Lynn: One of the things I love most about the world of books—and children’s books in particular—is the way authors keep crafting new stories from the past that connect deeply to the events of the present. There is no better way for readers to learn about history and its driving forces and to realize that those same forces impact us still. Michael Morpurgo’s new book, The Day the World Stopped Turning, (Feiwel, 2019) is a shining example of that. There have been thousands of books written about WWII (and we have read a LOT of them) but Morpurgo tells a story that is fresh and unique and one that shines a beam on today’s issues in a way that will resonate with young readers.

Morpurgo uses an unusual structure for a book for middle schoolers. The framing story is that of Vincent Carter, an adult over 50, looking back briefly at his youth and then at his decision as an 18-year-old to leave home and travel to the south of France, following the path of the artist who inspires him, Vincent Van Gogh. He is further motivated by a childhood story about the wisdom of following the bend in the road to wherever it takes him. While walking in the isolated marshy area of the Camargue, Vincent falls seriously ill and collapses. He is rescued by an autistic man, Lorenzo, and taken back to a farm by the beach where Lorenzo and his companion Kezia nurse Vincent back to health. It is here that that heart of the story lies. As Vincent gradually regains his health, he becomes curious about his rescuers and their mysterious history. The narration then shifts to Kezia as she slowly relates their story that begins in 1932, of Lorenzo and his farmer parents and of Kezia only child of Roma parents who moved from town to town with their beautiful carousel. As Kezia grew older, her parents decided to stay in the town near the farm so she could go to school. The war is on, France has been defeated and the Vichy government rules the Camargue but for the most part, the war has left the area relatively untouched. All that ends one day when the Germans roll into town to set up fortifications on the beach and to stay. Lorenzo’s parents know that Roma people are being rounded up and they offer to hide Zezia and her family on the farm. This decision will forever change the lives of the two children, their families, and the town. And the story, as Kezia tells it, will forever change Vincent’s life as well.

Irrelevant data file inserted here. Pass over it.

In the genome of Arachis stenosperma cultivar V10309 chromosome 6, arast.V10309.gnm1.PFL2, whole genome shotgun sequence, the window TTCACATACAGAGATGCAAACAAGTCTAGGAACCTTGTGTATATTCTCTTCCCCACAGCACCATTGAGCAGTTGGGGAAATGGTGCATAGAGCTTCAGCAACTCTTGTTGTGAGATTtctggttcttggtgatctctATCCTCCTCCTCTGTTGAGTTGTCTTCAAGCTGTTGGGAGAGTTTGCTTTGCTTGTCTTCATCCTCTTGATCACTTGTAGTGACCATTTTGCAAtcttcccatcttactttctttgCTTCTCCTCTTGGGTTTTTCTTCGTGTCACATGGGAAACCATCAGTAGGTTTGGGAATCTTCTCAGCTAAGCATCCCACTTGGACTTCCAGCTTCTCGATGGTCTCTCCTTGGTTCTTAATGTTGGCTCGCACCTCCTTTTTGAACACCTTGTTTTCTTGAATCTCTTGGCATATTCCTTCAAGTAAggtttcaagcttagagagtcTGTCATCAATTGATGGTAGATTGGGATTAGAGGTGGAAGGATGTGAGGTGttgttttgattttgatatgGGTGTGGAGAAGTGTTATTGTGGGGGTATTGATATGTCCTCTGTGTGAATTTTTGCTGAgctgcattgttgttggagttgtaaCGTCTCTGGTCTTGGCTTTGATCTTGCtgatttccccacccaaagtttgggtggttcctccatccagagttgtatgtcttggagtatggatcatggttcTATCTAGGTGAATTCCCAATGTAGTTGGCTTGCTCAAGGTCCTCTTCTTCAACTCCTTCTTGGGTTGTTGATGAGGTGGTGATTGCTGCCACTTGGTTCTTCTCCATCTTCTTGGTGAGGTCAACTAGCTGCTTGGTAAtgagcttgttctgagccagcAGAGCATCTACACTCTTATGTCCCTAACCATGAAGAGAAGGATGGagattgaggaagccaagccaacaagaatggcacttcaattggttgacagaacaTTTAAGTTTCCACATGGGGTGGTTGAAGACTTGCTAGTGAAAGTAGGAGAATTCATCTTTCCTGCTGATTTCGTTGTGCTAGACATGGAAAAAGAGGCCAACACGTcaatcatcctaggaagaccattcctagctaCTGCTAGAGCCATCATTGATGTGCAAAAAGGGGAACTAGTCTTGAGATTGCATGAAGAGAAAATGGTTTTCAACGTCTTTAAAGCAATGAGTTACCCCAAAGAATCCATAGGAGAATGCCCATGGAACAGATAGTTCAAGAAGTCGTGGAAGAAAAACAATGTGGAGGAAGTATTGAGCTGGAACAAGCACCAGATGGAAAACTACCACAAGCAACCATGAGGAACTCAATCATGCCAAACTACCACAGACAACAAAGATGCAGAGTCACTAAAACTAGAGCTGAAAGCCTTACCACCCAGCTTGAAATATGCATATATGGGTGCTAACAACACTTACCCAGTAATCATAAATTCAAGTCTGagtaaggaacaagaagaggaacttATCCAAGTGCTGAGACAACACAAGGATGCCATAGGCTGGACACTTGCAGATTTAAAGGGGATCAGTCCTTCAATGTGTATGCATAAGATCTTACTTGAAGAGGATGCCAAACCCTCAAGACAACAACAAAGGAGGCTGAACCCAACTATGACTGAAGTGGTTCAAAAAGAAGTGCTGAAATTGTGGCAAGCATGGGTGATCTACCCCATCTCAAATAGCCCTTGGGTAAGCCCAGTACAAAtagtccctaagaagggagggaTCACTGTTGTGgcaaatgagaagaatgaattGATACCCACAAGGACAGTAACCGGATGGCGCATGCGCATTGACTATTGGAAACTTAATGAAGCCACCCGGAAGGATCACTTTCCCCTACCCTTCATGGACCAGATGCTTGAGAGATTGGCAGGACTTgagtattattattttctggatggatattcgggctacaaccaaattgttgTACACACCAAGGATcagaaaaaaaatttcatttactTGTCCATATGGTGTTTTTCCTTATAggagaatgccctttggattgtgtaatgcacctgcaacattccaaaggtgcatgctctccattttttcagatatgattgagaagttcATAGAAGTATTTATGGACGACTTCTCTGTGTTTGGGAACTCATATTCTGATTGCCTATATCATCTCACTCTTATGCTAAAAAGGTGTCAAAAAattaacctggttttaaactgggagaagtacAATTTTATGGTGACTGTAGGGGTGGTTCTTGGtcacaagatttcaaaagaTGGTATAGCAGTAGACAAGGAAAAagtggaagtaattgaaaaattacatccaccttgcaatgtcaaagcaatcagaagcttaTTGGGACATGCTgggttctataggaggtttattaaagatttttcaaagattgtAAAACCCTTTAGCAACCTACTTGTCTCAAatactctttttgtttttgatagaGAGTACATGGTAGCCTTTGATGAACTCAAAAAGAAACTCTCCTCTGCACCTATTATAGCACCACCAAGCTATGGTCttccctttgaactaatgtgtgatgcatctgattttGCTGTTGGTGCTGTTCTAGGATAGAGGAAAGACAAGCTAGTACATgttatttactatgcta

This is a quiet tale and although there are great tension and suspense, the story allows time for readers to absorb and to reflect. It is a story about the issues of racism and hatred, of war and fear. But it is also an uplifting story of the greater power of friendship, kindness and love, courage, and the enduring nature of doing what is right. The setting will be unfamiliar to most American students but the lyrical writing brings this remote and beautiful place to life. The narratives are an interesting blend of adult and child perspectives with the framing voice adult and the WWII sections of the book in young Kezia’s voice. This device brings added emphasis to the central story and puts readers firmly in the shoes of the children experiencing the events of the occupation.  The parallels to issues in the headlines today are stark and kids will readily make the comparisons and come to their own conclusions.

This book is not for every kid but it offers rich rewards for a mature and curious reader ready to try something different.